Missing the bus: timetable upgrade long overdue
It has been said that Hong Kong has the best public transport network in the world, with its diverse modes efficiently carrying passengers to every nook and cranny in the territory, at a frequency foreigners can only dream about.
Certainly our metro system is among the world's best, in terms of its reliability, cleanliness, cost and overall efficiency, and how anyone who has travelled by public transport in the rest of the world can deny this beggars belief.
A recent bus experience, however, causes me to question this claim of superiority.
Standing late one evening at a bus stop in Nathan Road, I glanced down at the schedule displayed on the post to note that the last bus to my destination should have already left its point of origin, some 10km distant on the south side of Hong Kong Island.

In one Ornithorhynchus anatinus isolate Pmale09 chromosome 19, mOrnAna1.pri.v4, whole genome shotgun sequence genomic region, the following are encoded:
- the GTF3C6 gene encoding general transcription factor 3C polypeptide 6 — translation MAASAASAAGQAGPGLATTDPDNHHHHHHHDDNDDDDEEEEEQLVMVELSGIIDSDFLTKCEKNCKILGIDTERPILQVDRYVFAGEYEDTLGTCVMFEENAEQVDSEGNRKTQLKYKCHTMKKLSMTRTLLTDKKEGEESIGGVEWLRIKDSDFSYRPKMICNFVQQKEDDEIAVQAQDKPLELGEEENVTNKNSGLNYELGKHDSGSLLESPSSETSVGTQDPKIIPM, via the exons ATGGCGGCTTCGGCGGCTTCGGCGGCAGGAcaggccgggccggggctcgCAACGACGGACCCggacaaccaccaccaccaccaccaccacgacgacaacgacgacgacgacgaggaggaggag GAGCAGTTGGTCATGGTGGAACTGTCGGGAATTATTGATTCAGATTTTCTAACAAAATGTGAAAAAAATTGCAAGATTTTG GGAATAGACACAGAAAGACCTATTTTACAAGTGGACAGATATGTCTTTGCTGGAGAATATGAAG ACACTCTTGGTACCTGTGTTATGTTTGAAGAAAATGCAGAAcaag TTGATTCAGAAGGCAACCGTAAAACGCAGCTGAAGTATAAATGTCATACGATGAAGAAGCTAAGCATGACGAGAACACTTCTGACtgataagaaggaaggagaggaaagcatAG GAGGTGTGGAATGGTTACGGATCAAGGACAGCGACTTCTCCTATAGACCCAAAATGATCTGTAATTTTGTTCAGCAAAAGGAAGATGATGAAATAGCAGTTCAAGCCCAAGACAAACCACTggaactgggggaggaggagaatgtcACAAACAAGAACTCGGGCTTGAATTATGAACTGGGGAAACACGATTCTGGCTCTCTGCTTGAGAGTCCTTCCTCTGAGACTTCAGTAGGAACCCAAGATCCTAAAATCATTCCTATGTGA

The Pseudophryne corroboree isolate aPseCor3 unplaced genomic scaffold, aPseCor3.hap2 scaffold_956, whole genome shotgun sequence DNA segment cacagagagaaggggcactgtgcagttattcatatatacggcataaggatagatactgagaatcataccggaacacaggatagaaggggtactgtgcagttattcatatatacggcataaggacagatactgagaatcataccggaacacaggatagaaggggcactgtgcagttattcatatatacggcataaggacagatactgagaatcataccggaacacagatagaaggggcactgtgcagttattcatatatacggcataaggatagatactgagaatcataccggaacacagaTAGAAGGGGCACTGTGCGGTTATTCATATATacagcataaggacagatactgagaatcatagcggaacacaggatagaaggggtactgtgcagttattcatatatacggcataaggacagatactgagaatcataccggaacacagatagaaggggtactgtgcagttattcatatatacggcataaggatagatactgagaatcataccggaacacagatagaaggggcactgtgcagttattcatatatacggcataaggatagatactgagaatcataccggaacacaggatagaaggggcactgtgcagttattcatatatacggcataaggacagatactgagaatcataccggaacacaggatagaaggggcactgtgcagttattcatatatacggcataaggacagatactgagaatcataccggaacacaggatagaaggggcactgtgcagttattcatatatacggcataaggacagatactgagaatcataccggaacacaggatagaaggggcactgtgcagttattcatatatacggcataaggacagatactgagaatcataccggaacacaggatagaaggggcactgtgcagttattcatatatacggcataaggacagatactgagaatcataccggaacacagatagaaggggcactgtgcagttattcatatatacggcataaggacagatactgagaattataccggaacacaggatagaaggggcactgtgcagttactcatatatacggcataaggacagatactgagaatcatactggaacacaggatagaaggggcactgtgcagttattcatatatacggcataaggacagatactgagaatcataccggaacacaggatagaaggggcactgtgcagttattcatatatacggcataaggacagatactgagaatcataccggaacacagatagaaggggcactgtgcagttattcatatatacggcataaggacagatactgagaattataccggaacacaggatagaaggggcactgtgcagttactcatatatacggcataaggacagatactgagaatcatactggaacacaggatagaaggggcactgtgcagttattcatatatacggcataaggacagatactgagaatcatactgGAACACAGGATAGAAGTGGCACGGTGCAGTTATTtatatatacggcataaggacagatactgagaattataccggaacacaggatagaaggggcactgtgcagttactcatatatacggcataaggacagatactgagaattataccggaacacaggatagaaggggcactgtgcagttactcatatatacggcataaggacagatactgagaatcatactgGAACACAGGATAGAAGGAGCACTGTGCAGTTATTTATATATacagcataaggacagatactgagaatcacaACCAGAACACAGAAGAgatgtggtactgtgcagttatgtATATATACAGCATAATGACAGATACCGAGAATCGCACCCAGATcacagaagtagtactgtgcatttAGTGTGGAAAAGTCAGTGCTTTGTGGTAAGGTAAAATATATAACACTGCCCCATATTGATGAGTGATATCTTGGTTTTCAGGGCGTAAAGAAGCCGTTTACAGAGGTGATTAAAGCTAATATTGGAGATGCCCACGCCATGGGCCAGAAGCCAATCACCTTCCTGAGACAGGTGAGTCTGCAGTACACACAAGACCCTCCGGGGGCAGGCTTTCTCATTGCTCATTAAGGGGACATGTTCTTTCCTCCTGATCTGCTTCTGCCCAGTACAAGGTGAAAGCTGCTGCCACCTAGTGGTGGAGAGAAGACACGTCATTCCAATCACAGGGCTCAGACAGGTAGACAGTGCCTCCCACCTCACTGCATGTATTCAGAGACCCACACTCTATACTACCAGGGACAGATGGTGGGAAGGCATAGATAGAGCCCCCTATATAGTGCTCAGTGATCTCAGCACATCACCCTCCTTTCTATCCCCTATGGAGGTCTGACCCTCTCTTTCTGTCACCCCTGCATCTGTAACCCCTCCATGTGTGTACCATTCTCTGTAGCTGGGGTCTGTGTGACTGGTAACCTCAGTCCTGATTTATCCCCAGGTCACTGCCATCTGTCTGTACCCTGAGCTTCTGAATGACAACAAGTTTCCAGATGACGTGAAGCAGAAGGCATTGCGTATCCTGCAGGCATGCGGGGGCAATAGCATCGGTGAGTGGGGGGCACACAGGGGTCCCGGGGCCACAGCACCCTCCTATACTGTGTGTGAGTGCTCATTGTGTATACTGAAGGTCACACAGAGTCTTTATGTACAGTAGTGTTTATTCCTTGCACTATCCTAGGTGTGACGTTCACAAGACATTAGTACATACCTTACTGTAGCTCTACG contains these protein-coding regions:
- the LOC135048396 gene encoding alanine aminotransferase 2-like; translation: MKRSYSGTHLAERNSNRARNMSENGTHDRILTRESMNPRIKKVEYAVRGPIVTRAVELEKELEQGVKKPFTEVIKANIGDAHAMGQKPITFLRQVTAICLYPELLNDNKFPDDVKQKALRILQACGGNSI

Nothing I could find indicated how long the bus would expect to take to reach Nathan Road after it had set off from Wong Chuk Hang and, after waiting over 10 minutes, it was clear that the bus was already long gone.
Many large towns and cities throughout the world display electronic schedules at their bus stops, indicating the expected arrival time of all the buses calling at that stop, or alternatively a countdown clock for those routes. With modern GPS technology, this information can be displayed to a high degree of accuracy.
Not only do such displays allow intending passengers to make choices, they also eliminate the frustration of not knowing whether the next bus is imminent or still some distance away - or, in my case, will not arrive at all.
Such information systems are long overdue in Hong Kong, and until they are available, this territory will remain only at the middle of the field of public road transport excellence.
David Sorton, Tai Kok Tsui